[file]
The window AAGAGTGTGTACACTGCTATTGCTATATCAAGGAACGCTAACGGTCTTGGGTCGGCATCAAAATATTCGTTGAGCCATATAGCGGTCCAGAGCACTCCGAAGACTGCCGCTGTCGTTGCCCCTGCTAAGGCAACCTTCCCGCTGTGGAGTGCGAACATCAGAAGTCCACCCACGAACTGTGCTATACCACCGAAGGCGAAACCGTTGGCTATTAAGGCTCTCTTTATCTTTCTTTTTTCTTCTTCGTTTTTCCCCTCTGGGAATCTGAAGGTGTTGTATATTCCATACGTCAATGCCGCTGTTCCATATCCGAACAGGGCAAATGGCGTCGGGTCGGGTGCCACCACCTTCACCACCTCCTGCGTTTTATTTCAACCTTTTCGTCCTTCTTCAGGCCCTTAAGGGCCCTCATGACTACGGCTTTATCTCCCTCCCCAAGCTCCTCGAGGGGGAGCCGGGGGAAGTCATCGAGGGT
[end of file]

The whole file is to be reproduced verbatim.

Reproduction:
The window AAGAGTGTGTACACTGCTATTGCTATATCAAGGAACGCTAACGGTCTTGGGTCGGCATCAAAATATTCGTTGAGCCATATAGCGGTCCAGAGCACTCCGAAGACTGCCGCTGTCGTTGCCCCTGCTAAGGCAACCTTCCCGCTGTGGAGTGCGAACATCAGAAGTCCACCCACGAACTGTGCTATACCACCGAAGGCGAAACCGTTGGCTATTAAGGCTCTCTTTATCTTTCTTTTTTCTTCTTCGTTTTTCCCCTCTGGGAATCTGAAGGTGTTGTATATTCCATACGTCAATGCCGCTGTTCCATATCCGAACAGGGCAAATGGCGTCGGGTCGGGTGCCACCACCTTCACCACCTCCTGCGTTTTATTTCAACCTTTTCGTCCTTCTTCAGGCCCTTAAGGGCCCTCATGACTACGGCTTTATCTCCCTCCCCAAGCTCCTCGAGGGGGAGCCGGGGGAAGTCATCGAGGGT